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Two people sentenced for running unregistered school in London

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Two people sentenced for running unregistered school in London

A headteacher and her father have been sentenced for the second time for running an illegal unregistered school in south London after a crackdown by the schools watchdog Ofsted.

Nadia Ali, the headteacher of Ambassadors Home school, an unregistered private school in Streatham, was sentenced on Monday to eight weeks’ imprisonment suspended for 12 months, two years after a prior conviction for the same offence.

It is only the second time a prison sentence has been handed down in connection with operating an illegal school, out of five successful prosecutions, which Ofsted has said is just “the tip of the iceberg”.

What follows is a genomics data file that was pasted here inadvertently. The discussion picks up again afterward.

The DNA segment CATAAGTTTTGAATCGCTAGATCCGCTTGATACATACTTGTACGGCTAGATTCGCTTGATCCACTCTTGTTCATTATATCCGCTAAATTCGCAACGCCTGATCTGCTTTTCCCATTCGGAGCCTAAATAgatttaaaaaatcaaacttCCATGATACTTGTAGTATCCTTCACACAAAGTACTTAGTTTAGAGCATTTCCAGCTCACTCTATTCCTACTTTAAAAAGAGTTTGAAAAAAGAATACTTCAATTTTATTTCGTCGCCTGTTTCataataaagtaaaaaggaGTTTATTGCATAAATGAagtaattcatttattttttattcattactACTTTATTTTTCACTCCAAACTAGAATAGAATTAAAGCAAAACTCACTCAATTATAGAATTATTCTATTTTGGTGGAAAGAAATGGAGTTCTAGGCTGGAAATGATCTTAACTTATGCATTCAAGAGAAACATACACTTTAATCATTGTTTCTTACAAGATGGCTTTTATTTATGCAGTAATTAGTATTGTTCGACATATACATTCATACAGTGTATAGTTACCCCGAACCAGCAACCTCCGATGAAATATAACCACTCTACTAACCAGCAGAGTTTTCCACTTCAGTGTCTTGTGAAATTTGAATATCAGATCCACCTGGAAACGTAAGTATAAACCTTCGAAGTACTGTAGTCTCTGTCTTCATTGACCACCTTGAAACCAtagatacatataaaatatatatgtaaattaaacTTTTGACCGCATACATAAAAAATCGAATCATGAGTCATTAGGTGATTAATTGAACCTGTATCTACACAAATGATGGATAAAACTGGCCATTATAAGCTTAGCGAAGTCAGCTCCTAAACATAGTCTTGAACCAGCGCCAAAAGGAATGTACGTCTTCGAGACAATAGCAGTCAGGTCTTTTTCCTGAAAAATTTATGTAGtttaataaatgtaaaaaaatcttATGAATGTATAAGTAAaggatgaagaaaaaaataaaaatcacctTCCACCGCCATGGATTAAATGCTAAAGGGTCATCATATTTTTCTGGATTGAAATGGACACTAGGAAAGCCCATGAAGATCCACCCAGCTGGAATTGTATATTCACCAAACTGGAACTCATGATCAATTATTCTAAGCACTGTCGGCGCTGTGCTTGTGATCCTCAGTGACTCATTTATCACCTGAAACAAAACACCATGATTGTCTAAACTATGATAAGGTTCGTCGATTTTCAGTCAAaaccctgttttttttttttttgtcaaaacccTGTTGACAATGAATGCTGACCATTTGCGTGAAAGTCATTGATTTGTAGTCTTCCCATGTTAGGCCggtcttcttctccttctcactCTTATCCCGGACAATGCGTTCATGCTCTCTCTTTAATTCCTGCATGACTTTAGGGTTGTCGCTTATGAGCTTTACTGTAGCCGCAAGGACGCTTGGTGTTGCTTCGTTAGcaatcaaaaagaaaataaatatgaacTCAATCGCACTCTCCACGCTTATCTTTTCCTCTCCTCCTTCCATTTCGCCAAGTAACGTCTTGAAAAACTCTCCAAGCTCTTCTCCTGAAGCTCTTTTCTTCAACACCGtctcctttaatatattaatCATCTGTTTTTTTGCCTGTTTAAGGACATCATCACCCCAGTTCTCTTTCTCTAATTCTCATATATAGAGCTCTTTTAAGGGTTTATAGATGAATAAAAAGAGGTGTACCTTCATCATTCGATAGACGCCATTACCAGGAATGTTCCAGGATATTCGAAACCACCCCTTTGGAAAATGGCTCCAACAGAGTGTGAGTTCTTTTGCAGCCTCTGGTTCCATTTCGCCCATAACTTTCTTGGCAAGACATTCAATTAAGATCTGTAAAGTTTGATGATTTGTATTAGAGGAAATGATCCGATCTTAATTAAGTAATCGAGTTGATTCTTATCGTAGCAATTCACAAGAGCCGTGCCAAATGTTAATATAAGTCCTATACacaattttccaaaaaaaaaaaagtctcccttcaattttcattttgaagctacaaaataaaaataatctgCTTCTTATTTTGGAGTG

The case dates back to June 2018 when inspectors from Ofsted’s unregistered schools taskforce first visited the school, which was not registered, as required by law. After Ofsted issued a warning, the school applied to register as an independent school with Ali’s father, Arshad Ali, named as proprietor. Ofsted identified serious safeguarding issues during pre-registration checks, including inadequate checks on teachers and no strategy for promoting British values, and said the school, which charged annual fees of £4,500 per pupil, would not meet required standards.

It continued to operate illegally, however, and the headteacher and her father were taken to court for the first time in September 2019. After the first conviction, Ofsted inspectors returned to the school on three occasions and found it was still operating, so further charges were brought.

In addition to the suspended sentence, Ali was also ordered to do 120 hours of unpaid work, given a 10-day rehabilitation activity requirement, and a prohibited activity requirement of not running or managing a school, and ordered to pay costs of £500.